My children's teachers fall into two categories for me; those who get my children's ferocity and those who do not. This is not to say that to be on one side or the other is bad, but I will watch you a bit more closely if you fall in the latter category.
My children love un-abashedly, whole-heatedly, and violently. As I have mentioned before, a hug from Sass can leave deep tissue bruises and Sprinkles is not far behind. All she lacks is the coordination to cling like a dug in cockle burr. This behavior is not something we have taught them.... it is their natural expression of affection. Love for them is full contact and strong. If either had, at any point, showed any sort of reticence concerning a full body mugging, Hubbs and I would have discouraged it. We only want them to feel safe in all their expressions, but neither did... so here we are. Explaining yet again to ANOTHER teacher that our children like a full body experience and that these actions do not come out of any place born of negative emotions.
Now, if Sprinks takes a whack at someone or Sass starts trying to pin his friends in the mulch then, yes.... you get 'em and you get 'em good... (Especially if Sprinks keeps sitting on her classmates and squashing them flat out of some primal display of dominance... she's no joke in the chub department.), but leave them alone on the love thing. Learning the boundaries of proper social behavior is important, and love should not be painful to other people, but I will not curb my children's natural linebacker-of-love approach to enthusiastic affection. I want their beginning forays into self expression to be true and whole and (mostly) limitless. I want no boundaries in their subconscious.... that is what your consciously learned manners are for.
Love now, civilize later.
I get that some of the other parents won't like this and I'm okay with it. I don't want my child to hurt yours on purpose, far from it, but treating my child's early overtures at sweet social interaction like they are trying to stab your snookums is a bit over the top. She came in for a big hug and fell over... don't get yer panty's in a wad. Judge me if you'd like because, with an over-reaction like that, I am sure as hell wondering how many therapists your sheltered progeny will get to know in their life time... and how many marriages... *Digression Warning!* Besides... they are little kids. They hurt themselves allthedamntime, anyway. It's because they are learning and doing. If you aren't letting your child rough-n-tumble a bit then you are basically telling them to "Do Not Do" and then hells yeah, I am going to judge you like mad. Boundaries are great... but let them bounce off those walls a little, hmmmmm? *FIN*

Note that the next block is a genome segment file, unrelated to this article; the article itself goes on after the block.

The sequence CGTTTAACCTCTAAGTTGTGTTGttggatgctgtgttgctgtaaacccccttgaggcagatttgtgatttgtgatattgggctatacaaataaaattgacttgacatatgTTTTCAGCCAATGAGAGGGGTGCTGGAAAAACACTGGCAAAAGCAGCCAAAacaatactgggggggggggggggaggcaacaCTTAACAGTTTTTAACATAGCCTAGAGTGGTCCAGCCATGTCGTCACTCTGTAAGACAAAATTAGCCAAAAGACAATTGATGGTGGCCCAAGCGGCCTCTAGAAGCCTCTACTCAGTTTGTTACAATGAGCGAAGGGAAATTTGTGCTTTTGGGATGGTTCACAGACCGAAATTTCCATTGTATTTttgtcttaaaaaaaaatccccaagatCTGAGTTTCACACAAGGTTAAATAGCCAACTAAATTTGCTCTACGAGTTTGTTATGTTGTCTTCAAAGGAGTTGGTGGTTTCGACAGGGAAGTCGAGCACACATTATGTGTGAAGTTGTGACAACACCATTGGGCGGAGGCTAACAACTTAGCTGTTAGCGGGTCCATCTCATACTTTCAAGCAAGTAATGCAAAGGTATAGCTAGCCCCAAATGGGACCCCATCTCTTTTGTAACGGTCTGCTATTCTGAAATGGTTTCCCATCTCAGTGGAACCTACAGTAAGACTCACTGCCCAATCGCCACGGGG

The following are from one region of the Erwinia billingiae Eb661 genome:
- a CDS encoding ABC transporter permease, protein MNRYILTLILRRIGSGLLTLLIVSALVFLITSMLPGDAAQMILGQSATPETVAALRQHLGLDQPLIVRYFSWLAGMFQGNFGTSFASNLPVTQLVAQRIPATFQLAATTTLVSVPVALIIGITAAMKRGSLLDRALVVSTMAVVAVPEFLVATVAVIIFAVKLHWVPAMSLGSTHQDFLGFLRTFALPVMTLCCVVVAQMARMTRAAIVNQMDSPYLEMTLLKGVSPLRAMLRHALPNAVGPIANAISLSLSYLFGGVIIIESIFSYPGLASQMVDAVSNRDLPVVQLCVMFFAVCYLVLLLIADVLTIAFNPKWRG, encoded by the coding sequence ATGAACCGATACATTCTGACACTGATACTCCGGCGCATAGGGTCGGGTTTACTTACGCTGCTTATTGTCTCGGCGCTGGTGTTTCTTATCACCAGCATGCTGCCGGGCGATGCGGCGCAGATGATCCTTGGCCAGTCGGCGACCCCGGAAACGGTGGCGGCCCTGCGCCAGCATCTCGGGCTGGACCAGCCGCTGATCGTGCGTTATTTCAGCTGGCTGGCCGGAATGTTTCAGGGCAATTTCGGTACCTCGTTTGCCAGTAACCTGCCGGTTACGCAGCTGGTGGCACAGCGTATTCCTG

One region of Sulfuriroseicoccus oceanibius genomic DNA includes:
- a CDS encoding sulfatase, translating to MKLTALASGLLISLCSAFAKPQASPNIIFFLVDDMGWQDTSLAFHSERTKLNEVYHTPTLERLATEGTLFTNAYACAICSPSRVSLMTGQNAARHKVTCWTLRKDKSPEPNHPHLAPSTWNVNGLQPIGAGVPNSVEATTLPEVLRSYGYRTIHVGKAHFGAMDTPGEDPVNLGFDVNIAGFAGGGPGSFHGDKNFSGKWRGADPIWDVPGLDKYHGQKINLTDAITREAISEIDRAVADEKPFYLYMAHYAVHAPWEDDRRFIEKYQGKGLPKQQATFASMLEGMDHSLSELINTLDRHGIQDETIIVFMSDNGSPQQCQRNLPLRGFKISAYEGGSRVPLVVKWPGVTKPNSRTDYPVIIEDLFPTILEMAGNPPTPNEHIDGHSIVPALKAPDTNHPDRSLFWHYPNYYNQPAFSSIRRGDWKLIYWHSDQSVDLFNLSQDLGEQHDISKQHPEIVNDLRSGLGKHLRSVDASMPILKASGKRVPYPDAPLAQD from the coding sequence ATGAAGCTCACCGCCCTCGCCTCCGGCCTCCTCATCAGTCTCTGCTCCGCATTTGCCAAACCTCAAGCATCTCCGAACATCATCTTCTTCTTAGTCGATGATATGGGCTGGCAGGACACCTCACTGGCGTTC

As they get older, we will work on "civilizing" these interactions a bit. It would be inappropriate for a 10 year old boy to dive bomb his teacher for a squish each morning. And we don't want Sprinks to keep this up into her 20s... I mean, this girl is going to be substantially taller than me. It could be seriously hazardous to my health! That being said, I don't want them to ever have to think about it before they love. I want it to be a natural and a profoundly good thing. So many people these days have a terrible time with love and loving and we are so easily taught to hold it back or to fear it. It is a huge emotion; one that needs to grow with us and be as comfortable as a beloved blankie, not one we need to learn to squeeze into in our 20s, like an new pair of Wranglers.
So watch out classmates of my supa-wigglers... my children are coming in for a hug. Brace yourself. :)